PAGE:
Do you know how do industrial chillers work? Let’s talk about it.
Put simply, commercial buildings and residential homes will use HVAC systems to dehumidify and to cool building systems. Industries, on the other hand, will use industrial chillers to get the same effect around large manufacturing machines.
Heavy plant machinery can generate a lot of heat. This heat that occurs in hundreds of degrees cannot be normalized through the use of the regular HVACs. However, the use of chiller processors can be beneficial.
Chillers systems will facilitate the primary transfer of heat from the internal environment to the external environment. Eventually, it will help to normalize the temperatures in a given surrounding.
So how do industrial chillers work? We take you through the fundamental tips of an industrial chiller system.
How Do Industrial Chillers Work?
The first step which any type of chiller will start with is the refrigerant. The refrigerant is a chemical that holds more heat when compared to water. Due to this, the refrigerant allows for better and more efficient cooling.
The refrigerant readily changes its states from liquid to gas as it takes in heat. However, when it cools down, it again condenses back into the liquid state. By switching between the states and from the high to the low pressure, the coolant efficiently cools the air or water that’s used for this process.
In short, a chiller works by the principle of vapor absorption or just vapor compression. Chillers will provide a continuous flow of the primary coolant at the desired temperature. The chiller uses the vapor compression mechanical refrigeration technology. This technology connects to the primary process water system with the aid of a device called the evaporator.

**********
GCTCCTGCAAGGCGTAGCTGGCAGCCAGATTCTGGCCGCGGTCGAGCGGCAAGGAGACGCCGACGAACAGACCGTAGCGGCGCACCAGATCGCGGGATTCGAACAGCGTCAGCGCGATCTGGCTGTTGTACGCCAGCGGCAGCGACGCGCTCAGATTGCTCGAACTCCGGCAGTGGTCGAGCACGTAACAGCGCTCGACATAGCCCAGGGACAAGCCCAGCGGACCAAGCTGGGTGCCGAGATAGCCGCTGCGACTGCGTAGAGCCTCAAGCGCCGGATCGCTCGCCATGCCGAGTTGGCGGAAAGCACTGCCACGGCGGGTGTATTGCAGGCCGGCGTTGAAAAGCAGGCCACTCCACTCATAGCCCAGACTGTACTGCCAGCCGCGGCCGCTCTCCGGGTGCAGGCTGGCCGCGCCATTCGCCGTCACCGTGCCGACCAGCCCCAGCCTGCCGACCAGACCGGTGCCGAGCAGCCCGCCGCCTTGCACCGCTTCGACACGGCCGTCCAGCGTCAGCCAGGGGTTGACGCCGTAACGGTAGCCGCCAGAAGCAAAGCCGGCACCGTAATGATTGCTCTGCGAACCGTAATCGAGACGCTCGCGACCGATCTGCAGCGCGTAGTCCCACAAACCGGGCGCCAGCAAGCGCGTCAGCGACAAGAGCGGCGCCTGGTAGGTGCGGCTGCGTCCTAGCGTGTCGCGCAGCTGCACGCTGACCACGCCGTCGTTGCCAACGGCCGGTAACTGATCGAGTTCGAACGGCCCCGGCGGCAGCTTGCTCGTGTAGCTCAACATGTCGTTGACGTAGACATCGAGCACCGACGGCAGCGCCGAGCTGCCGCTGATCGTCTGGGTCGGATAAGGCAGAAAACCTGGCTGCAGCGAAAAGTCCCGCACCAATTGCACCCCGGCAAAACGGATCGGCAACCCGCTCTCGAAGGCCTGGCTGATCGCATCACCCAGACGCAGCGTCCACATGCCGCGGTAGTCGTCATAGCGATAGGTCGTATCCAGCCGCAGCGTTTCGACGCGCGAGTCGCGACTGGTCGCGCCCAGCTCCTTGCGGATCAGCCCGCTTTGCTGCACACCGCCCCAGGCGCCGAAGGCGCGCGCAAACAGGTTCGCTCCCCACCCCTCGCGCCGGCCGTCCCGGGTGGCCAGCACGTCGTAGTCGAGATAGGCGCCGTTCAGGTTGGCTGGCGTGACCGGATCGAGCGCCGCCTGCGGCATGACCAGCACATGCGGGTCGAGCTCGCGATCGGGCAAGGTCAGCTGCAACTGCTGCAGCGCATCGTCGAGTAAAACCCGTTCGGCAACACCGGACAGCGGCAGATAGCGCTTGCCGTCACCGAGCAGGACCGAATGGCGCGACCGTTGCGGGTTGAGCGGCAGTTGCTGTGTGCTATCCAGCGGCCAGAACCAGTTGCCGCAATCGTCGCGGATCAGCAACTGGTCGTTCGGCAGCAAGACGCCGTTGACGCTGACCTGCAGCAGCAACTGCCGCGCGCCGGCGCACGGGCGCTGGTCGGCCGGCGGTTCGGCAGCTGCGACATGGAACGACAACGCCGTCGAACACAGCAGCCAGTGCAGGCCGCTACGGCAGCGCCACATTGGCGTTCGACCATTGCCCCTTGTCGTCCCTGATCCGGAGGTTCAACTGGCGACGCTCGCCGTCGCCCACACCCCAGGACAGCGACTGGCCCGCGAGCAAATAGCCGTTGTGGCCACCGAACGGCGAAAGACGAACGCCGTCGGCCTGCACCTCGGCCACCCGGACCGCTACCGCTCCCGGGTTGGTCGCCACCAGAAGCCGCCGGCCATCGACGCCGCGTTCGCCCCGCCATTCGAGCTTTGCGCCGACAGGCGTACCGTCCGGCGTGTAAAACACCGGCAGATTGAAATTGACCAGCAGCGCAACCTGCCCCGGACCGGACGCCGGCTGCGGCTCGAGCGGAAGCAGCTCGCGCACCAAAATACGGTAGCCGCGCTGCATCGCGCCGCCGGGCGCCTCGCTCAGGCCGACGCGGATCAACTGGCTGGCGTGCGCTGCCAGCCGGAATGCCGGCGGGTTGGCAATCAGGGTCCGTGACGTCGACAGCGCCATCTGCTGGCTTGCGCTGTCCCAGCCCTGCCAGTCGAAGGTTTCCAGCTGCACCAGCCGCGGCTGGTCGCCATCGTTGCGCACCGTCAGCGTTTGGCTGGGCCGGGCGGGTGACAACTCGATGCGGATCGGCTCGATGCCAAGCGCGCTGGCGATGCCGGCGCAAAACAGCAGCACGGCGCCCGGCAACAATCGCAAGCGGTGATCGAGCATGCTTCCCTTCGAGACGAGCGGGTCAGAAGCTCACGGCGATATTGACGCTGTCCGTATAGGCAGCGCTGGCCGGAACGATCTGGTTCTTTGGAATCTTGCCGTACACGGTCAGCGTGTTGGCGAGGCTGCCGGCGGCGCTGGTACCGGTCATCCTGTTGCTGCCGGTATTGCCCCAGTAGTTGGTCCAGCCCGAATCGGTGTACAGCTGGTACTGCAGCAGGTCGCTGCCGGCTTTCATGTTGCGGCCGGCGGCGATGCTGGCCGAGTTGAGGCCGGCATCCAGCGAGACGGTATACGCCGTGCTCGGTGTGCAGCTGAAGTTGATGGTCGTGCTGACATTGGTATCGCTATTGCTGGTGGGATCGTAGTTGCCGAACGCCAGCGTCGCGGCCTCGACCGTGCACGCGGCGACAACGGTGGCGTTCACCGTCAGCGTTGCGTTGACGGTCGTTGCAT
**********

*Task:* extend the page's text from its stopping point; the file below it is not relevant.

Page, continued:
The refrigerants circulate through the evaporator, compressor, condenser, and then through the expansion device of the chiller. In each of the components, a thermodynamic process will occur, which enables the chillers to meet its goal.
When the refrigerant flows to the compressor, it performs multiple functions. Firstly, it removes the coolant from the evaporator to lower the temperature in the evaporator. This enables the evaporator to absorb heat at an ideal/correct rate.
Secondly, it raises the pressure in the outgoing refrigerant vapor and thus ensures that the temperature remains relatively high to release heat whenever it reaches the main condenser. The refrigerant then returns to the liquid state as it reaches the condenser.
At this point, the latent heat that was given up in the form of the refrigerant will change from vapor to liquid. It is this heat that’s carried away from the surrounding using the cooling medium of air or water.
Video Credit – The Engineering Mindset
Parts of a Chiller
Evaporator: When the heated refrigerant picks up the heat of compression, it does so in the compressor and is then cooled in a condenser before it passes through an expansion valve, which acts as a metering device.
As this happens, it changes state to a lower temperature and low pressure. After this happens, it enters the evaporator where it starts to boil and consequently cools the process medium. The heat generated then warms the coolant and turns it into gas.
Compressor: The gas generated in the compressor is a low-pressure gas. As such, it must be raised in pressure. The compressor increases the gas pressure by physically pressing the gas. This increases the gas pressure without necessarily changing its state.
Condenser: Now, pressurized gas has to release the heat into the condenser. The air-cooled condensers will use surrounding air in removing heat from the refrigerant while the water-cooled uses the water cooling tower.
Remember that the evaporator always functions as the heat exchanger. This means that the heat captured by the coolant flow is transferred to the refrigerant, and as the heat-transfer is taking place, here is what happens.
The refrigerant evaporates and, in the process, changes from the low-pressure liquid and into vapor. As this happens, the temperature of the coolant reduces. This is the basic principle behind how any chiller operates.